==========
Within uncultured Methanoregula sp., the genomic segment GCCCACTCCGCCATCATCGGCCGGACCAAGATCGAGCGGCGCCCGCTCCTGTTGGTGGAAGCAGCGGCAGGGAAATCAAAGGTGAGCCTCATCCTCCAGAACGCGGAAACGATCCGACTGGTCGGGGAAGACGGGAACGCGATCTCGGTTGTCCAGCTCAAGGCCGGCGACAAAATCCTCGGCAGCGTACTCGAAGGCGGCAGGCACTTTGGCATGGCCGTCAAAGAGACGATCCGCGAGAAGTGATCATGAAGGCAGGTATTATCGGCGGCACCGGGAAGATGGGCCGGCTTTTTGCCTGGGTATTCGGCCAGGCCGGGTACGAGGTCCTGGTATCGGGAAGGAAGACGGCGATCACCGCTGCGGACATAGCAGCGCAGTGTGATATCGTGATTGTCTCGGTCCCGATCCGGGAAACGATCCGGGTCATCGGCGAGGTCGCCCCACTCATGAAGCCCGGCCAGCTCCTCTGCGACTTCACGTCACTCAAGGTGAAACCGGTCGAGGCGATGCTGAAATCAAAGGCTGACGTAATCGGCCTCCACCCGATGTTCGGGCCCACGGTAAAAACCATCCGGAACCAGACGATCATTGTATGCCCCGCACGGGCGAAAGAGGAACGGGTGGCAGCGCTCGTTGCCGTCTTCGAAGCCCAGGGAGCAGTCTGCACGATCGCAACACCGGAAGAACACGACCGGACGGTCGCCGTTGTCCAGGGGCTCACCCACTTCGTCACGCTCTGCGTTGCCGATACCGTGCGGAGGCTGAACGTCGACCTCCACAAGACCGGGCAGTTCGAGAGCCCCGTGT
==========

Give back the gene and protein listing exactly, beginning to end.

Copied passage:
Within uncultured Methanoregula sp., the genomic segment GCCCACTCCGCCATCATCGGCCGGACCAAGATCGAGCGGCGCCCGCTCCTGTTGGTGGAAGCAGCGGCAGGGAAATCAAAGGTGAGCCTCATCCTCCAGAACGCGGAAACGATCCGACTGGTCGGGGAAGACGGGAACGCGATCTCGGTTGTCCAGCTCAAGGCCGGCGACAAAATCCTCGGCAGCGTACTCGAAGGCGGCAGGCACTTTGGCATGGCCGTCAAAGAGACGATCCGCGAGAAGTGATCATGAAGGCAGGTATTATCGGCGGCACCGGGAAGATGGGCCGGCTTTTTGCCTGGGTATTCGGCCAGGCCGGGTACGAGGTCCTGGTATCGGGAAGGAAGACGGCGATCACCGCTGCGGACATAGCAGCGCAGTGTGATATCGTGATTGTCTCGGTCCCGATCCGGGAAACGATCCGGGTCATCGGCGAGGTCGCCCCACTCATGAAGCCCGGCCAGCTCCTCTGCGACTTCACGTCACTCAAGGTGAAACCGGTCGAGGCGATGCTGAAATCAAAGGCTGACGTAATCGGCCTCCACCCGATGTTCGGGCCCACGGTAAAAACCATCCGGAACCAGACGATCATTGTATGCCCCGCACGGGCGAAAGAGGAACGGGTGGCAGCGCTCGTTGCCGTCTTCGAAGCCCAGGGAGCAGTCTGCACGATCGCAACACCGGAAGAACACGACCGGACGGTCGCCGTTGTCCAGGGGCTCACCCACTTCGTCACGCTCTGCGTTGCCGATACCGTGCGGAGGCTGAACGTCGACCTCCACAAGACCGGGCAGTTCGAGAGCCCCGTGT